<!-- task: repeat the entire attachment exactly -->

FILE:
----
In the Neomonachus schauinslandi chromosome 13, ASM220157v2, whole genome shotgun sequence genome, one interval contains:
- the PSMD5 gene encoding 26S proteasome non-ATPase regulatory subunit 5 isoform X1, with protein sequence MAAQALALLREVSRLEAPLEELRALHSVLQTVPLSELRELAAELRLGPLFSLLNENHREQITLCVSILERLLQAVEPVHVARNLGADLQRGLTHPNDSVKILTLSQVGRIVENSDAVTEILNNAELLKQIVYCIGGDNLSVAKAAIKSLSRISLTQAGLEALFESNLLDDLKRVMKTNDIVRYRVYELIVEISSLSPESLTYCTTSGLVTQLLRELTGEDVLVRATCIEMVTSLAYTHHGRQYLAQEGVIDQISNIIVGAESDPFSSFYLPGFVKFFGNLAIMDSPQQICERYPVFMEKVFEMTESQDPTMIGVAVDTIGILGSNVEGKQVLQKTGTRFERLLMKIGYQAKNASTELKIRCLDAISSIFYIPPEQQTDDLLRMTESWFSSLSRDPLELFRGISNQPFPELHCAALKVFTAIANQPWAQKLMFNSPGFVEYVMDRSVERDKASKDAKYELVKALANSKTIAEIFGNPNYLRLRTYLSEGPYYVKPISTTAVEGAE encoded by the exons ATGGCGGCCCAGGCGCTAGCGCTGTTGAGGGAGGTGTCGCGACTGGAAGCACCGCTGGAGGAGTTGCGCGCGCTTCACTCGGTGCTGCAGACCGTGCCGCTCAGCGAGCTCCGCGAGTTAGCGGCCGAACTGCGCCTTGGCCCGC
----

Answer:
In the Neomonachus schauinslandi chromosome 13, ASM220157v2, whole genome shotgun sequence genome, one interval contains:
- the PSMD5 gene encoding 26S proteasome non-ATPase regulatory subunit 5 isoform X1, with protein sequence MAAQALALLREVSRLEAPLEELRALHSVLQTVPLSELRELAAELRLGPLFSLLNENHREQITLCVSILERLLQAVEPVHVARNLGADLQRGLTHPNDSVKILTLSQVGRIVENSDAVTEILNNAELLKQIVYCIGGDNLSVAKAAIKSLSRISLTQAGLEALFESNLLDDLKRVMKTNDIVRYRVYELIVEISSLSPESLTYCTTSGLVTQLLRELTGEDVLVRATCIEMVTSLAYTHHGRQYLAQEGVIDQISNIIVGAESDPFSSFYLPGFVKFFGNLAIMDSPQQICERYPVFMEKVFEMTESQDPTMIGVAVDTIGILGSNVEGKQVLQKTGTRFERLLMKIGYQAKNASTELKIRCLDAISSIFYIPPEQQTDDLLRMTESWFSSLSRDPLELFRGISNQPFPELHCAALKVFTAIANQPWAQKLMFNSPGFVEYVMDRSVERDKASKDAKYELVKALANSKTIAEIFGNPNYLRLRTYLSEGPYYVKPISTTAVEGAE encoded by the exons ATGGCGGCCCAGGCGCTAGCGCTGTTGAGGGAGGTGTCGCGACTGGAAGCACCGCTGGAGGAGTTGCGCGCGCTTCACTCGGTGCTGCAGACCGTGCCGCTCAGCGAGCTCCGCGAGTTAGCGGCCGAACTGCGCCTTGGCCCGC